I am currently developing a prototype game for mobile devices in which the user will see several objects on the screen and will have to touch them one by one in the correct order to win. I guess it that you can say that it is similiar to a Whack a Mole game, but instead of having moles popping up on the screen, I will have several objects moving around.

I am having some difficulties in implementing a collision detection algorithm for this game, thefore I would like your recommendation on what is the best method to use.

For example suppose an object is moving in a given direction, then I could use the SAT to check if it collides with other objects. If it does collides, then it will stop and move in another direction which is randomly chosen.

Another option would be to divide my screen into square or hexagonal tiles. This way I could just check if the tiles are free or occupied before moving the objects.

My game be 2D and will use a top-down ortographic projection and I am developing it using Cocos2d-X and Marmalade SDK. I am not using any physics engine, because my game does not require them (the objects just have to move around, they don't bounce or need any sort of physics behavior).

  • \$\begingroup\$ What have you tried? Is your game tile-based? What shape are your objects and how many of them are there? \$\endgroup\$ – Anko Jun 14 '14 at 16:45
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    \$\begingroup\$ So far I tried approximating my objects as circles and have them moving around on the screen. I have around 7 to 14 objects and my game isn't tile based. I just thought about using tiles, because it seems like a simpler approach in my case. \$\endgroup\$ – Felipe Jun 14 '14 at 17:14
  • \$\begingroup\$ If your 7 to 14 objects are well-approximated by circles and all you need to be able to do is detect taps on them, I can imagine everything working beautifully if you just iterate over their centres and check if the distance of each from the tap position is less than than the circle radius. \$\endgroup\$ – Anko Jun 14 '14 at 17:18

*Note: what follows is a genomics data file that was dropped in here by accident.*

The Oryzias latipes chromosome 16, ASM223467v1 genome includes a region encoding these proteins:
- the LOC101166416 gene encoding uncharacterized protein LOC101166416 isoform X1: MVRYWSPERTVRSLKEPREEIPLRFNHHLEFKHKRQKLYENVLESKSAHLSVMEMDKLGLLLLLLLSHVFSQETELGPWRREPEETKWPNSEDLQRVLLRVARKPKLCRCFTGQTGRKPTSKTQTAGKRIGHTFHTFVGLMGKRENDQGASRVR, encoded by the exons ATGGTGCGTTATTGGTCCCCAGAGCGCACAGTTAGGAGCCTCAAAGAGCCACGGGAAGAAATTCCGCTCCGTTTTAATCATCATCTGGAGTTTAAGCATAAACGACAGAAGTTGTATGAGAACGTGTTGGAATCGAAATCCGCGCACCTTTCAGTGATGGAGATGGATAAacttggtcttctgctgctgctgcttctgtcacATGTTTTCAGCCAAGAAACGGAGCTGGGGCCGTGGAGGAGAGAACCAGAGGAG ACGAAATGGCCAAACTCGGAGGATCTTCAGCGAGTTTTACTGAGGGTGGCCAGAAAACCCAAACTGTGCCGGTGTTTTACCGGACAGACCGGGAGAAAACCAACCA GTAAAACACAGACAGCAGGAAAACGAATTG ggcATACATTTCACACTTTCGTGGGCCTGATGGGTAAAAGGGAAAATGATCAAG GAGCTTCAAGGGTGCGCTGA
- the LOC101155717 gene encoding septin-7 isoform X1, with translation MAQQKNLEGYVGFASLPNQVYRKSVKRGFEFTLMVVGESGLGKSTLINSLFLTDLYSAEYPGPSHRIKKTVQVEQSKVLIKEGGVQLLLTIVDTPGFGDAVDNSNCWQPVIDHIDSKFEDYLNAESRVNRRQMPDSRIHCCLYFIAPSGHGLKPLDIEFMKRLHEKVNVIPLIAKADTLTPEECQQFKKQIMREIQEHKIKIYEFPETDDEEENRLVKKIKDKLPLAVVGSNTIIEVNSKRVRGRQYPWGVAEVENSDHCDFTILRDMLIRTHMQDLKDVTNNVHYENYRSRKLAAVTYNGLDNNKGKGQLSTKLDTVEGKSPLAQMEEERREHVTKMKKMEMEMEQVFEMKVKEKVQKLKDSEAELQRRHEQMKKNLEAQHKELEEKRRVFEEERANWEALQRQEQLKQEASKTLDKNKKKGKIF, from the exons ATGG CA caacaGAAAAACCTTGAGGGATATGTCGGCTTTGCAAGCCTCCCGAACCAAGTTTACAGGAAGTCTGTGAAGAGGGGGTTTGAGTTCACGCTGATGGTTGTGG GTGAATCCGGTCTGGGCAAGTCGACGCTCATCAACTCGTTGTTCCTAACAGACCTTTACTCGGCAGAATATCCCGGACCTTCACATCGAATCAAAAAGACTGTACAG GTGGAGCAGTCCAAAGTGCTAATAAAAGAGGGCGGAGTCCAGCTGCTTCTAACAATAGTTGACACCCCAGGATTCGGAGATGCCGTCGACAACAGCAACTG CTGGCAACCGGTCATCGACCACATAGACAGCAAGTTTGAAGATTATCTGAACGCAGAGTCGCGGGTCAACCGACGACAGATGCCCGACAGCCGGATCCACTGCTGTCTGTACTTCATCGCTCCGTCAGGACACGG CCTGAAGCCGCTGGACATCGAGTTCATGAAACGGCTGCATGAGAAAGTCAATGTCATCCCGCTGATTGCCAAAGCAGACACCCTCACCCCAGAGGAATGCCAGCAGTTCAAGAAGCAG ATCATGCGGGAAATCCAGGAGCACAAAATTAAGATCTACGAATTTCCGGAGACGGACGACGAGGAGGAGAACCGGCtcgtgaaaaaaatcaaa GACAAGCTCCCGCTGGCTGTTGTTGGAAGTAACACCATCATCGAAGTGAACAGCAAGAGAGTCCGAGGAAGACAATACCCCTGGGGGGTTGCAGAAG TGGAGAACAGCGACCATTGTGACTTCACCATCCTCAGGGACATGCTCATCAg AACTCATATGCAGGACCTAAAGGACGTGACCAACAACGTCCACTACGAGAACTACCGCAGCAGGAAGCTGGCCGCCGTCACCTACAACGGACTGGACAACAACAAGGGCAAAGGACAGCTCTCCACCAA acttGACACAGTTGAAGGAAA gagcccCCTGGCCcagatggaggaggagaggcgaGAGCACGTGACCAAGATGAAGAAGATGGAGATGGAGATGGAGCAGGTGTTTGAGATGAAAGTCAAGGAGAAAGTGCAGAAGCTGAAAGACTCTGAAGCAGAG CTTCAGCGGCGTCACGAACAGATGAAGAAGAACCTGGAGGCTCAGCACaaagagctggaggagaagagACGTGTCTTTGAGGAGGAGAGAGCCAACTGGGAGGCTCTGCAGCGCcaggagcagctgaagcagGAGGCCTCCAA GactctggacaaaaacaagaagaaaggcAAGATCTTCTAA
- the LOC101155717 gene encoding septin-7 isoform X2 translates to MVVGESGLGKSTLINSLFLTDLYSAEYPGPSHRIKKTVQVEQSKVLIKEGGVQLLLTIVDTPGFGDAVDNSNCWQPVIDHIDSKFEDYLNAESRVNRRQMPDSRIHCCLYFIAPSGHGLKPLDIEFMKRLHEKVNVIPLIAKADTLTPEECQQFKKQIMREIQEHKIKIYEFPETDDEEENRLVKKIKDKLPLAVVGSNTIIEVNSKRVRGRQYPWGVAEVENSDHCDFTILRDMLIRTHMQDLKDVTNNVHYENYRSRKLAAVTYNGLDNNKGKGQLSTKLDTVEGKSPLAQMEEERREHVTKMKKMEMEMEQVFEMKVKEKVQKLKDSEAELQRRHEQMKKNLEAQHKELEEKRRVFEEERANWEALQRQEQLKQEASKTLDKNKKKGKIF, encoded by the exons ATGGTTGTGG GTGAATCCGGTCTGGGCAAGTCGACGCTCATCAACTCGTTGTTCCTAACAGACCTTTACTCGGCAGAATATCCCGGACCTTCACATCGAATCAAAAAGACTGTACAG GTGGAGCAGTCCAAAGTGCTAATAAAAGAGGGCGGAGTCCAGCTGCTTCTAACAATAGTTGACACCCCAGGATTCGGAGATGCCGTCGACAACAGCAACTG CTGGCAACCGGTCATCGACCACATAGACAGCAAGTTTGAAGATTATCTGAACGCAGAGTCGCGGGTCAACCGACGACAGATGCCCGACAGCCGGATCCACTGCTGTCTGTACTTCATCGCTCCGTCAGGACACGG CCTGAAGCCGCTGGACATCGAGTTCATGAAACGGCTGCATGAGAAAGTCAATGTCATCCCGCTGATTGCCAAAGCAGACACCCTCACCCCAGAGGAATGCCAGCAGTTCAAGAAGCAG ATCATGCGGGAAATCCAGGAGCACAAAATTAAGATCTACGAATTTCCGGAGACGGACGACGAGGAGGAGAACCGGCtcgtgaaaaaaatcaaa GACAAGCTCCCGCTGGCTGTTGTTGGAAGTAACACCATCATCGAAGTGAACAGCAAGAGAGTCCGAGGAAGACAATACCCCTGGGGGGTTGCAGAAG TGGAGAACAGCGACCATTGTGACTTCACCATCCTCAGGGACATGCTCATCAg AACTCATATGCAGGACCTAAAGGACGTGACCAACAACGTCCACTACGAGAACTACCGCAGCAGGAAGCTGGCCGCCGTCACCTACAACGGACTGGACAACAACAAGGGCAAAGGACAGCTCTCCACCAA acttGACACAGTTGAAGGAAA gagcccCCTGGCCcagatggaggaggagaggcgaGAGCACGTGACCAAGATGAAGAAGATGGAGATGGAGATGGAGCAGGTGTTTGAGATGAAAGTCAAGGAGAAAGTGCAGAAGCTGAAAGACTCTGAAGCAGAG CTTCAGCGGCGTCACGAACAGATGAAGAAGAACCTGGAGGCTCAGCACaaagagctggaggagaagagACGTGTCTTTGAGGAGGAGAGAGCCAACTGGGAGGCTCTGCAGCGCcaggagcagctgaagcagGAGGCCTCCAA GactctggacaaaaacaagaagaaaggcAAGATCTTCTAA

• \$\begingroup\$ Hi, yes this is working very well. However I still have some problems with the collision detection between the objects themselves. \$\endgroup\$ – Felipe Jun 14 '14 at 17:22
  • \$\begingroup\$ For each object, iterate over the others and do the same check? \$\endgroup\$ – Anko Jun 14 '14 at 17:50

Real-time collision detection in gaming has two stages: the broad phase and the narrow phase:

In the broad phase you decide which pairs of objects may collide. If you have a low number of objects (and I suppose you have since they will all pop on the screen), you can check every object with every other object. Keep in mind that the complexity will be O(n*n), but this is reasonable for something below 50 objects and is not complicated at all. If you really want to optimize it you should be using a different data structure, such as a quad-tree.

In the narrow phase you decide if a pair of objects is actually colliding. This phase heavily depends on the shape of your objects. You can enclose every object in a bounding volume, which will approximate the geometry of the object. This will do the job if the collision detection doesn't have to be very precise. One of the most trivial bounding volumes is the sphere and the collision check is just the boolean value of ( Distance( sphere1.center, sphere2.center ) < sphere1.radius + sphere2.radius ).

You decide which pairs are to be checked for collision in the broad phase and then you check them in the narrow phase. If the narrow phase says they're colliding, you should resolve the collision, which means changing the direction in which the object moves.


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